Trampolines are popular among kids and adults, but there's no denying they're dangerous. Whether kids are supervised at an indoor park or jumping on a trampoline in the backyard, there's always risk for significant injury. This makes trampolines inappropriate and dangerous for play.
Should you let your kids use trampolines? The American Academy of Pediatrics suggests trampolines should never be used unless athletes are being supervised in training for a sport like diving or gymnastics. As the weather warms each season, however, pediatric orthopaedists tend to see an increase in fractures.
"Kids have been cooped up all winter long," pediatric orthopaedic surgeon Ryan Goodwin, MD, says. "We expect to see 8FT Trampoline and bicycle fracture rates rise." Dr. Goodwin has treated trampoline injuries where bones are broken so severely that they need emergency surgical repair. And it's not just fractures. Concussions, head and neck injuries, sprains and strains are also common.
How often do kids really get injured on Mini Trampoline? Despite your kids pleading and reassuring you they'll be fine, here's some data to help you stay fast in your decision to say "No."
Research reported nearly 100,000 trampoline-related injuries in a one-year period among children. Small children are 14 times more likely to get hurt than bigger children.Three-quarters of all trampoline injuries occur when multiple kids are jumping at one time. Falls are the major culprit when it comes to injury. According to the American Academy of Pediatrics, botched somersaults and flips are often the cause of cervical spine injuries with permanent injury.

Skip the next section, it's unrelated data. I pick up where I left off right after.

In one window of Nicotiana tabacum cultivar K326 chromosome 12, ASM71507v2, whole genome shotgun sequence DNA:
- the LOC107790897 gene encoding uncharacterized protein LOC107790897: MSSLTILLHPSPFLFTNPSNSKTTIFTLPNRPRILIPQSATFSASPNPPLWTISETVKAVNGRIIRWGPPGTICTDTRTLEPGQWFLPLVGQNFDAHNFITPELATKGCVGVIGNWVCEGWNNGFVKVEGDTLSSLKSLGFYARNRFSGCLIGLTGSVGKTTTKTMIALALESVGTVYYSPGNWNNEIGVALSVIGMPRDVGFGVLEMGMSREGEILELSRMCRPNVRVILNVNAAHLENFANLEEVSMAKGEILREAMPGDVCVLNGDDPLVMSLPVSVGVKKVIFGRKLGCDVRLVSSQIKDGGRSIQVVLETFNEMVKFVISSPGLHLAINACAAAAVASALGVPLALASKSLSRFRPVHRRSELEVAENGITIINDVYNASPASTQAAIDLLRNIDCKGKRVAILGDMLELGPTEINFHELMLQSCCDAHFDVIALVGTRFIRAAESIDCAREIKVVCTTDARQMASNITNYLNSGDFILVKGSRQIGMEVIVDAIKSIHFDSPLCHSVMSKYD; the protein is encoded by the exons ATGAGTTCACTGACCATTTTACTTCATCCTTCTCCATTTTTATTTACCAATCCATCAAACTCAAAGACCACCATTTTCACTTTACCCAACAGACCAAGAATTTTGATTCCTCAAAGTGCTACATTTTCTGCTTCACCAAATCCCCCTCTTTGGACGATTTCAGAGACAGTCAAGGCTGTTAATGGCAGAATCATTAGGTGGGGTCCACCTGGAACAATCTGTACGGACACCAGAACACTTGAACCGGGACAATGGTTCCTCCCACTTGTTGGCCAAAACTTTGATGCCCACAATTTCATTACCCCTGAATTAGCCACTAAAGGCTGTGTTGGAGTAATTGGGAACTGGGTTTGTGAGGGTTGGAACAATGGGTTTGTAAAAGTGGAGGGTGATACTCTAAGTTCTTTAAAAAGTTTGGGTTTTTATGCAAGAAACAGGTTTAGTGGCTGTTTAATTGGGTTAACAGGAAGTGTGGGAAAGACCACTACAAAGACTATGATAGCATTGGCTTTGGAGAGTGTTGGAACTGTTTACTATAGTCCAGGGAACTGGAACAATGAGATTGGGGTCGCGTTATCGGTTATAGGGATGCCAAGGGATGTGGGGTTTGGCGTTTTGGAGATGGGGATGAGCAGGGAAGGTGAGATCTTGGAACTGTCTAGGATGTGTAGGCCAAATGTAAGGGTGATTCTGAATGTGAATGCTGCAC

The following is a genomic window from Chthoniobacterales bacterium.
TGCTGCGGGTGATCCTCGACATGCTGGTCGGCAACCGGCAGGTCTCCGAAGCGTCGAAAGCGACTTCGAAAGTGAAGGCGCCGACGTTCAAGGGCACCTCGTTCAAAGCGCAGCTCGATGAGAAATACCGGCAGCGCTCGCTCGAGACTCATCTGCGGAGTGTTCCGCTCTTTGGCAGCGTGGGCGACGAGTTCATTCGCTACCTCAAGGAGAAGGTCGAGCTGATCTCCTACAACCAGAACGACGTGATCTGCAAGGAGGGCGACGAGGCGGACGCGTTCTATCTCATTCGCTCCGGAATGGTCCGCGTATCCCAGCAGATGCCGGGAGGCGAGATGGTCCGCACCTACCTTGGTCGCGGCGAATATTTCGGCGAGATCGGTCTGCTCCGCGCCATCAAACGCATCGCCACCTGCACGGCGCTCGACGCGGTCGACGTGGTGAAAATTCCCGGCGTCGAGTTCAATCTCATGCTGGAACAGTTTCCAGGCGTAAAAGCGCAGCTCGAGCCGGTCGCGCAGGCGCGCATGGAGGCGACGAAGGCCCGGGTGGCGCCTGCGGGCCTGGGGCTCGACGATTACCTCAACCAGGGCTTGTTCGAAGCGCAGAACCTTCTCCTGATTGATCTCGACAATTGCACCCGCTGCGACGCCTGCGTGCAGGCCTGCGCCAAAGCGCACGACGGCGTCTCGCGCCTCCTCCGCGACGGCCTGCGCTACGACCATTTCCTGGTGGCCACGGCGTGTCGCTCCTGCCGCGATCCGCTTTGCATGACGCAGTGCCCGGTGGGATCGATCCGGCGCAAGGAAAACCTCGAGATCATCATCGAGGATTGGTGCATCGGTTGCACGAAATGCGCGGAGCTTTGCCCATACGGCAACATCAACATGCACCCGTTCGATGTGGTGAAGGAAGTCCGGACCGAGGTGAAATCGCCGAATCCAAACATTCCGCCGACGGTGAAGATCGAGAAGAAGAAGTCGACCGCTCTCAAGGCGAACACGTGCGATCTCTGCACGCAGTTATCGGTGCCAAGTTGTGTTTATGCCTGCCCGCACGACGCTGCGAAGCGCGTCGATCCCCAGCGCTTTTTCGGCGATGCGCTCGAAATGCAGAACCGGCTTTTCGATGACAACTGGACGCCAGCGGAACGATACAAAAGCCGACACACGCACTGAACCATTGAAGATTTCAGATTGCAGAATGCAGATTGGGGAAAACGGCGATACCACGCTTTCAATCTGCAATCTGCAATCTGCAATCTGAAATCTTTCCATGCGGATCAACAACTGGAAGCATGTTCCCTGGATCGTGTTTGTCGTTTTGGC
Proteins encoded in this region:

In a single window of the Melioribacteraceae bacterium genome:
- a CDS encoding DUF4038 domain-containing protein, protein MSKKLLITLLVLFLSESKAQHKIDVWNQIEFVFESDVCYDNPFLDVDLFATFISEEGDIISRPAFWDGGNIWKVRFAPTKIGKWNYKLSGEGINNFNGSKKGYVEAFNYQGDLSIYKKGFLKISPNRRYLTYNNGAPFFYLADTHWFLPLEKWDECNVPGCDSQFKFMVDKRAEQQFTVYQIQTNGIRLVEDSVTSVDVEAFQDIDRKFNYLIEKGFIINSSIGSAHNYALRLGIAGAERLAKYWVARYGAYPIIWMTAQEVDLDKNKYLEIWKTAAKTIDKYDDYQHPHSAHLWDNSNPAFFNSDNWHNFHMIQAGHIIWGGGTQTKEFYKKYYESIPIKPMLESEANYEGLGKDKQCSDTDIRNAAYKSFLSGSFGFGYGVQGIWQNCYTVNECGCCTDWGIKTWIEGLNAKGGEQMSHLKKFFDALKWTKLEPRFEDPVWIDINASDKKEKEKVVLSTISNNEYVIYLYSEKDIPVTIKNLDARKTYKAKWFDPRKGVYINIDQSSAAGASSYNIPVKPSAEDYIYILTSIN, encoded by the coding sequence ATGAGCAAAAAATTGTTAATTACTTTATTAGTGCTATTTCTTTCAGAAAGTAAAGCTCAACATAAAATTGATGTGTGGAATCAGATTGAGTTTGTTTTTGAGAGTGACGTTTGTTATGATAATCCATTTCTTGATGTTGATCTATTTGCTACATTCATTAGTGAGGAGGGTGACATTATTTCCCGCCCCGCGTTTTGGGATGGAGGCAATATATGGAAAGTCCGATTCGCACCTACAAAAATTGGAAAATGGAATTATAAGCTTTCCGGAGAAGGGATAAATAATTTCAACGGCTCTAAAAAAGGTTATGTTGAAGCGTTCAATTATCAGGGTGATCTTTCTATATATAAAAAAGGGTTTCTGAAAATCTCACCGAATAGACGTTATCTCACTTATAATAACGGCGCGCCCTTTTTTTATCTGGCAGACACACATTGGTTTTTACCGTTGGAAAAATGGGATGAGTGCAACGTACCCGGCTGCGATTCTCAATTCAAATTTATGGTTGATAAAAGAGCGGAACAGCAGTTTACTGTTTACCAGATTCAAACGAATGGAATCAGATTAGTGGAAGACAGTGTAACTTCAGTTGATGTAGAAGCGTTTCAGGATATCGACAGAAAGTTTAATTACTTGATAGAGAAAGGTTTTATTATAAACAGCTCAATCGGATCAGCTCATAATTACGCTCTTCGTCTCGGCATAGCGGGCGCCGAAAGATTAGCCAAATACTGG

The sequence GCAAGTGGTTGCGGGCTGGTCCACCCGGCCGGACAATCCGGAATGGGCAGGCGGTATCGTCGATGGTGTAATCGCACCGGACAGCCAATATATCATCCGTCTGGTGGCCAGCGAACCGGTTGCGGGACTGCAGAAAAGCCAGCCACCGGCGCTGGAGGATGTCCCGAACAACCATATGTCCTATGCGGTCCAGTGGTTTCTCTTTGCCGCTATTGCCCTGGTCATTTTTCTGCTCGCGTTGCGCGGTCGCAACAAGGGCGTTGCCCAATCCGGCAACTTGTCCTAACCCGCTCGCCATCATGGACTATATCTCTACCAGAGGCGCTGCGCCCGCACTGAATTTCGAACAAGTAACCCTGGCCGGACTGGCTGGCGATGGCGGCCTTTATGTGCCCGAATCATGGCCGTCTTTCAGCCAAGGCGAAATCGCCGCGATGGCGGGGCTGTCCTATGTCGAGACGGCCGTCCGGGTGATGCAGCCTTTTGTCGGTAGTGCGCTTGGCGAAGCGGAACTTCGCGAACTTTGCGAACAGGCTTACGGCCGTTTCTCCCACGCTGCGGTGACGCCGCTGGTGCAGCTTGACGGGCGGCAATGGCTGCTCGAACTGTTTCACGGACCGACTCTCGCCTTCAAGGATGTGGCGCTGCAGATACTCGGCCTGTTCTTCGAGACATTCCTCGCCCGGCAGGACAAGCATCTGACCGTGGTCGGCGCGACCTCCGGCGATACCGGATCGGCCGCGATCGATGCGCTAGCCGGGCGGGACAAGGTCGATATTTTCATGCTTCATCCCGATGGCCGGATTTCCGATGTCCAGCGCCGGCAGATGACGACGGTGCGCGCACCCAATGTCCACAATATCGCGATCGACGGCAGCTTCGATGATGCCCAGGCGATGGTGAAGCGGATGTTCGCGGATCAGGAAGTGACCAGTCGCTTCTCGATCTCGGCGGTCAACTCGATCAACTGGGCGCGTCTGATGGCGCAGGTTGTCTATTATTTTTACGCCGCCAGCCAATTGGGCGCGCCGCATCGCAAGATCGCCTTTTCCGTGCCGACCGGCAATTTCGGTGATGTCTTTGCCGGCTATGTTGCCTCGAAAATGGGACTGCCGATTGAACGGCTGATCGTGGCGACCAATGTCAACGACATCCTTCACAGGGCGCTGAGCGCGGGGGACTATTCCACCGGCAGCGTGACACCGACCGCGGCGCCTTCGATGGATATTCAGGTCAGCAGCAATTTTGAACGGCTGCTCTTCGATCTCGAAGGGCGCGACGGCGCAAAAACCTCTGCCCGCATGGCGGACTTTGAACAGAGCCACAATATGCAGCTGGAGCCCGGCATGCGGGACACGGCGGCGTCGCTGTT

Safer outdoor activities are suggested to recommend to kids instead. Just because Big Trampoline parks are common and trampolines of all sizes dot your neighborhood in summer doesn’t mean there aren't other alternatives for exercise.
How to reduce trampoline injuries? If you already have a trampoline and want to keep using it, here are some safety rules that should be followed at all times:
Only allow one person to jump at a time.
Make sure the springs are covered.
Install a safety net around the perimeter of the trampoline.
Ensure the trampoline is set on level ground with other Trampoline Accessories settled.
Avoid somersaults or flips.
Provide adult supervision at all times.
Many injuries still occur despite adult supervision, Dr. Goodwin notes. Because of the overall risk, many homeowners insurance policies don't cover trampoline-related injury.
The absolute safest way to avoid trampoline injury? Stay off of them.